That’s another question we get every day. Like so many questions, it’s just using basic principles with simple math. I start by figuring how many drinks I’m going to serve. I get that by multiplying the number of guests by the length of the party in hours (I estimate 1 drink per person per hour). Now, for most parties, about 40% of the drinks served will be beer, which in today’s standard will be drunk straight from the bottle or can and eliminates the need for a glass. The next question is whether there will be staff help picking up and washing glasses as the party continues. This will save glasses. If you have staff help, reduce the number of glasses by 25%. If not, reduce the number of glasses by 10% (some people will ask to refill their current glass). The next question is how many and what kind of glasses? There are 4 kinds of glasses: wine glasses, bar glasses, all purpose glasses and specialty glasses, such as martini, champagne, or brandy. I leave the specialty glasses out of the computation because they are usually for some signature drink and specific purpose such as a toast. For these, you should figure needing 1 glass for 75%-100% of your guests, excluding children. For the bulk of the glasses, I figure 60% wine glasses, 30% all purpose glasses and 10% bar glasses. The wine glasses are strictly for wine, nothing else. The bar glasses are for your hard liquor drinks: scotch, whiskey, etc. All purpose glasses serve as glasses for the occasional beer drinker that wants it in a glass, water, sodas etc. Because they are stemmed, they also serve as a wine glass when you run out of wine. Many of our clients actually rent only the all purpose glasses. It certainly makes the math easier. Becuase the glasses only come by the rack, it takes away much of the guess work.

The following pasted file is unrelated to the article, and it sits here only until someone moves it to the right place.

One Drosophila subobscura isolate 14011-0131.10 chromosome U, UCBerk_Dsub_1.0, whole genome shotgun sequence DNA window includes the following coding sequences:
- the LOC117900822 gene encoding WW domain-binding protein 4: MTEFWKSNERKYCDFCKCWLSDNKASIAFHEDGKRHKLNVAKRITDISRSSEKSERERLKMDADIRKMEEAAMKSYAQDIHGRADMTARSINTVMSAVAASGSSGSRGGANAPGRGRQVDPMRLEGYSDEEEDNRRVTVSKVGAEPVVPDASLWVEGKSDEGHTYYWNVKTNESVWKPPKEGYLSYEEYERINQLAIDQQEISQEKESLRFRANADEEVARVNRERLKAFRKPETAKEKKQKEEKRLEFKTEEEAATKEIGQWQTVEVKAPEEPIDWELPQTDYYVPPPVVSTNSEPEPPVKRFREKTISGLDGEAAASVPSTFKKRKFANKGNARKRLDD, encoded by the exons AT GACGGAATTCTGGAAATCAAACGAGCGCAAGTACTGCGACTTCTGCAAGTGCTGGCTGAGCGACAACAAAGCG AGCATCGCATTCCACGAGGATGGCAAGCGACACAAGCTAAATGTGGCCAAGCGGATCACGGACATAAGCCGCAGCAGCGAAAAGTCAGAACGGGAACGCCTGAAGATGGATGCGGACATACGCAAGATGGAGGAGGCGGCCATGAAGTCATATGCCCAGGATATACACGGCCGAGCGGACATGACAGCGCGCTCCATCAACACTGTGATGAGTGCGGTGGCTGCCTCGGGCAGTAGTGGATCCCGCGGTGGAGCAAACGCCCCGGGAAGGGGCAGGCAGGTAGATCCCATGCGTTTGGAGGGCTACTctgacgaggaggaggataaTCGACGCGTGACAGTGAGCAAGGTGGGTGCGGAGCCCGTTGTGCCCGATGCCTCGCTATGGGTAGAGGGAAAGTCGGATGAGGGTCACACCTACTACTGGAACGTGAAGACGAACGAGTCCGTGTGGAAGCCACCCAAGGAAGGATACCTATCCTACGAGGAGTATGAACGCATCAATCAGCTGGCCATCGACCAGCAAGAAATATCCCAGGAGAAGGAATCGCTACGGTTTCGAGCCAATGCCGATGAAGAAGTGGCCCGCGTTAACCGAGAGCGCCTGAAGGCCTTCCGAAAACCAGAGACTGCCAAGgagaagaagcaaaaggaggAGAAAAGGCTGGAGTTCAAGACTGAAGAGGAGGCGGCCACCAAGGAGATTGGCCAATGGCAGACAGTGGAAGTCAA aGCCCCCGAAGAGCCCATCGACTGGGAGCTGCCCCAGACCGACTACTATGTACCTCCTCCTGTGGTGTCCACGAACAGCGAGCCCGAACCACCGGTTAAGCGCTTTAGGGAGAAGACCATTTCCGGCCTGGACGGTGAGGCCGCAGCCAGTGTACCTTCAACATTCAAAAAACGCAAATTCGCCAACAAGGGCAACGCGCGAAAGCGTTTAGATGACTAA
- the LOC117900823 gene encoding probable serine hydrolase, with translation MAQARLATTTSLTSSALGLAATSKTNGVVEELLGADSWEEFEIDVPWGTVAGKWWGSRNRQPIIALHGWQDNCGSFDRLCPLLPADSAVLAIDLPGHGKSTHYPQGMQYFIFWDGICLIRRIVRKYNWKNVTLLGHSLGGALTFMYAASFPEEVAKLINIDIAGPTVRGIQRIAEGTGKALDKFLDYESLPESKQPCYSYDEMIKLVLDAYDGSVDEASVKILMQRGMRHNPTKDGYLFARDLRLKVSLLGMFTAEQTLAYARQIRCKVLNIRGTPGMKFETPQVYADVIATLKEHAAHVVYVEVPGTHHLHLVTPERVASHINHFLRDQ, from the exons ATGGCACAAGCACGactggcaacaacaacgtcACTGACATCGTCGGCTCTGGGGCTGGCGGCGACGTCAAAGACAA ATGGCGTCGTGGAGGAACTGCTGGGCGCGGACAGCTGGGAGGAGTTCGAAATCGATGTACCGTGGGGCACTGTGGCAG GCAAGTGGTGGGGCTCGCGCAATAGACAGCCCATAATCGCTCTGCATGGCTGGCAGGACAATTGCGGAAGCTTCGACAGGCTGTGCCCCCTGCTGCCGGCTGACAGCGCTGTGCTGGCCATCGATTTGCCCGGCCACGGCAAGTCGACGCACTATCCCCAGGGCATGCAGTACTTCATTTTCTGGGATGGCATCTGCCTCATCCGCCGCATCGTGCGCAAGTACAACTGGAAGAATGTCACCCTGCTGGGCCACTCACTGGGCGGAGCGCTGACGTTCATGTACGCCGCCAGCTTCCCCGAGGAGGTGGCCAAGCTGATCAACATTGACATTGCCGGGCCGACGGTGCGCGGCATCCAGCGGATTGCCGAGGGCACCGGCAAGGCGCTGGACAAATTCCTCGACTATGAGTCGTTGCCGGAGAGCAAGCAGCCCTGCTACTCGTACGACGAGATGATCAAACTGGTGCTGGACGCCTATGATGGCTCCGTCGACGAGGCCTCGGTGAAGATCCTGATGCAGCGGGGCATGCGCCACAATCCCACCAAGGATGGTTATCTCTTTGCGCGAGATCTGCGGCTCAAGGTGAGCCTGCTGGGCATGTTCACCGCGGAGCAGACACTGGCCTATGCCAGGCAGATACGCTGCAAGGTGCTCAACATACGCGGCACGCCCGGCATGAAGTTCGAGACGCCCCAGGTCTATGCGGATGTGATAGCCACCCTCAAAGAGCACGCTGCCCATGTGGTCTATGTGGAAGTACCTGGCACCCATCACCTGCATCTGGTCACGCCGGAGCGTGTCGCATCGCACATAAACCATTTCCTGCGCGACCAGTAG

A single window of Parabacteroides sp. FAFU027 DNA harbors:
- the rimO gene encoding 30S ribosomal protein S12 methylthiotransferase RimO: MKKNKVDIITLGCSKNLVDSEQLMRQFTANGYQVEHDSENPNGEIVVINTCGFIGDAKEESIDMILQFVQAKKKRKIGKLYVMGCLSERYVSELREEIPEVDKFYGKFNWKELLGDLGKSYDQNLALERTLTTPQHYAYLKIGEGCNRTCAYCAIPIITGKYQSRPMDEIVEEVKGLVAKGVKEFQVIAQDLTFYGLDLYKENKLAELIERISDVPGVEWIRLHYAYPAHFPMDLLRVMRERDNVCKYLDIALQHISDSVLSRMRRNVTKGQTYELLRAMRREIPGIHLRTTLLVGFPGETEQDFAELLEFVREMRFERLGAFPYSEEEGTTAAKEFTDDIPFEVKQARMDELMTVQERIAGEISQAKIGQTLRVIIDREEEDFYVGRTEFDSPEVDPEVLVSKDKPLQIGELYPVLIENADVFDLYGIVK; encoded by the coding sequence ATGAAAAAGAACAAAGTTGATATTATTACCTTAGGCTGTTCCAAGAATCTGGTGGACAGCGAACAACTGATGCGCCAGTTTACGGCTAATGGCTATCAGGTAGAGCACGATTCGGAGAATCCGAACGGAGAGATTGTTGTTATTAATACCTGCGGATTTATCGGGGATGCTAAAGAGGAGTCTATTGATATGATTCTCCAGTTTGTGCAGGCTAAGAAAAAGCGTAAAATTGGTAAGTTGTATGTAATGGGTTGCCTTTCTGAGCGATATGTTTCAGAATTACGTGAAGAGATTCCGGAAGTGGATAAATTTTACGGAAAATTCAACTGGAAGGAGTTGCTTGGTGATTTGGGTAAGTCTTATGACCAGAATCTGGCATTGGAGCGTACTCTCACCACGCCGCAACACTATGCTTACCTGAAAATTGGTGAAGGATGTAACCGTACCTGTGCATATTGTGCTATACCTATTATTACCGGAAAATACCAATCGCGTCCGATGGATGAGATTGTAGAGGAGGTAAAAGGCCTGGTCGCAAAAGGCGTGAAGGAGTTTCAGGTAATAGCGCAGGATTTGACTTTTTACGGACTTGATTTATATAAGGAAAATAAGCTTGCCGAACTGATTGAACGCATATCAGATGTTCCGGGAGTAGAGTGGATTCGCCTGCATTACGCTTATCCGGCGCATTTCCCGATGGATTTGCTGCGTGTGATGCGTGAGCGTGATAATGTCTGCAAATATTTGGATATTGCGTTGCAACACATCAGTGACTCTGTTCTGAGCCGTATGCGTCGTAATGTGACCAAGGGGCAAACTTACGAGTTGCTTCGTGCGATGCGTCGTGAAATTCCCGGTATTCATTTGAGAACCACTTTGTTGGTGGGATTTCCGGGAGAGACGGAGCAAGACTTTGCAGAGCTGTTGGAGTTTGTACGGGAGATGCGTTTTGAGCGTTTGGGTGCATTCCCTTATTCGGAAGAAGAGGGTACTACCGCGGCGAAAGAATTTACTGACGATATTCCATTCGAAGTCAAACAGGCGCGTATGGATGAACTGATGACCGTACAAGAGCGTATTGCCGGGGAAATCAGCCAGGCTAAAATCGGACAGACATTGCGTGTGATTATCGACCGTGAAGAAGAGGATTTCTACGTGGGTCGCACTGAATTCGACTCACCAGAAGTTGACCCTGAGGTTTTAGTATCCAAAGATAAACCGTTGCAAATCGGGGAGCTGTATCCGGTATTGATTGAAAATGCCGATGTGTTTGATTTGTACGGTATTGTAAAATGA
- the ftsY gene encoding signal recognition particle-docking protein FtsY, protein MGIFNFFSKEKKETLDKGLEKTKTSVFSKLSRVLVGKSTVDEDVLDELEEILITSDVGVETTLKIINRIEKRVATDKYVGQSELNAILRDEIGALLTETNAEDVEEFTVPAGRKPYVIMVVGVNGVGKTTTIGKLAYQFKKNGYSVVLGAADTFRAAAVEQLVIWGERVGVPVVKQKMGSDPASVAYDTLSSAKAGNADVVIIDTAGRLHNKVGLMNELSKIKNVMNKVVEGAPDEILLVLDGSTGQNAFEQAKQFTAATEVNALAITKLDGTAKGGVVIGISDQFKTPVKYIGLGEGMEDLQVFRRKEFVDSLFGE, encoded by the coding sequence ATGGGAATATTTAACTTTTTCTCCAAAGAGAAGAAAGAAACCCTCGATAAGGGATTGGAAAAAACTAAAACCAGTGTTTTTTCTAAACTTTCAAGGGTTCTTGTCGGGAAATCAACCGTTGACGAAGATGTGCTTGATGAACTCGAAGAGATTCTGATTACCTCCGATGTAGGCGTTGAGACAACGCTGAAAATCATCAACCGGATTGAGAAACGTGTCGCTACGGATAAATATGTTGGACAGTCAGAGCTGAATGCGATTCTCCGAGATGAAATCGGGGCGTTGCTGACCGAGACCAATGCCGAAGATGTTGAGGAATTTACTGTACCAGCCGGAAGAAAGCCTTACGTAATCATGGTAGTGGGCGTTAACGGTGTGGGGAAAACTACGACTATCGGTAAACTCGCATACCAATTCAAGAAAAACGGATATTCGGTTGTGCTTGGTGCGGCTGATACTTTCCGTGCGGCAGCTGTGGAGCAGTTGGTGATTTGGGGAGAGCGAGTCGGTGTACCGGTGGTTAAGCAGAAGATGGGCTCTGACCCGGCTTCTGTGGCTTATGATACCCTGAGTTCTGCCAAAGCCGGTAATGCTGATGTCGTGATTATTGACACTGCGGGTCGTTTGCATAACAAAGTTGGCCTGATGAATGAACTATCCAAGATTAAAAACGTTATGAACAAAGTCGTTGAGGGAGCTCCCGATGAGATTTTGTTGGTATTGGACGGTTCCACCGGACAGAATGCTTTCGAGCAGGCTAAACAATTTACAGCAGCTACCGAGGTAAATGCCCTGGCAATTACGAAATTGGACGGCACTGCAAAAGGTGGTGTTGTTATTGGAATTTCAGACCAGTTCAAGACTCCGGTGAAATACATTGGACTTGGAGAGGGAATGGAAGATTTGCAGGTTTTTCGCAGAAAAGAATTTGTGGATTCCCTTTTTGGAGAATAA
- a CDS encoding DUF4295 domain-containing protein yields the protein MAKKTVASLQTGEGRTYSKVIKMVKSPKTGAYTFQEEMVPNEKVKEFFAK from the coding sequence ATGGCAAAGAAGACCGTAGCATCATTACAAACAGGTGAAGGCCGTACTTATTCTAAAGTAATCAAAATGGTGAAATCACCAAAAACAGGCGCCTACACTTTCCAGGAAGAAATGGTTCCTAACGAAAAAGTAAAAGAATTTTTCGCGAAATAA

An example may make it easier to understand. Let’s say I’m having a wedding reception that will last 3 hours and I’m expecting 150 guests. I’m also planning to have a champagne toast to the bride and groom when they first appear. I’m only buying enough champagne for that and am not planning to serve it after that. I have a caterer that will be picking up the used glasses and rinsing them throughout the party. According to the formula, I will probably serve 450 drinks, about 180 of them beer. That brings me to 270 drinks. I have staff, so I can reduce that to 202. 60% of those will be wine, so I want 125 wine glasses(they come in racks of 25); 30% all purpose- 75 and 25 bar glasses (12 oz double old fashioned). For the champagne toast, I’m going to have the caterer circulate staff with the champagne served in fluted champagne glasses. Many people don’t like champagne, so I figure I’m going to have enough for 75% of the guests. That means I need 3 racks of 36 (108 total) for my 175 guests. As longs as the bar is open prior to the toast, I should have plenty. If I have extra, I will serve it at the bar until it runs out. I have assumed all adults in this example. If I have a large number of children included in the guest count, I would shift 1 or 2 racks of wine to the all purpose. While this will probably result in some unused glasses, the rental of 1 rack of unused glasses is a cheap compared to the embarrassment of running out of glasses.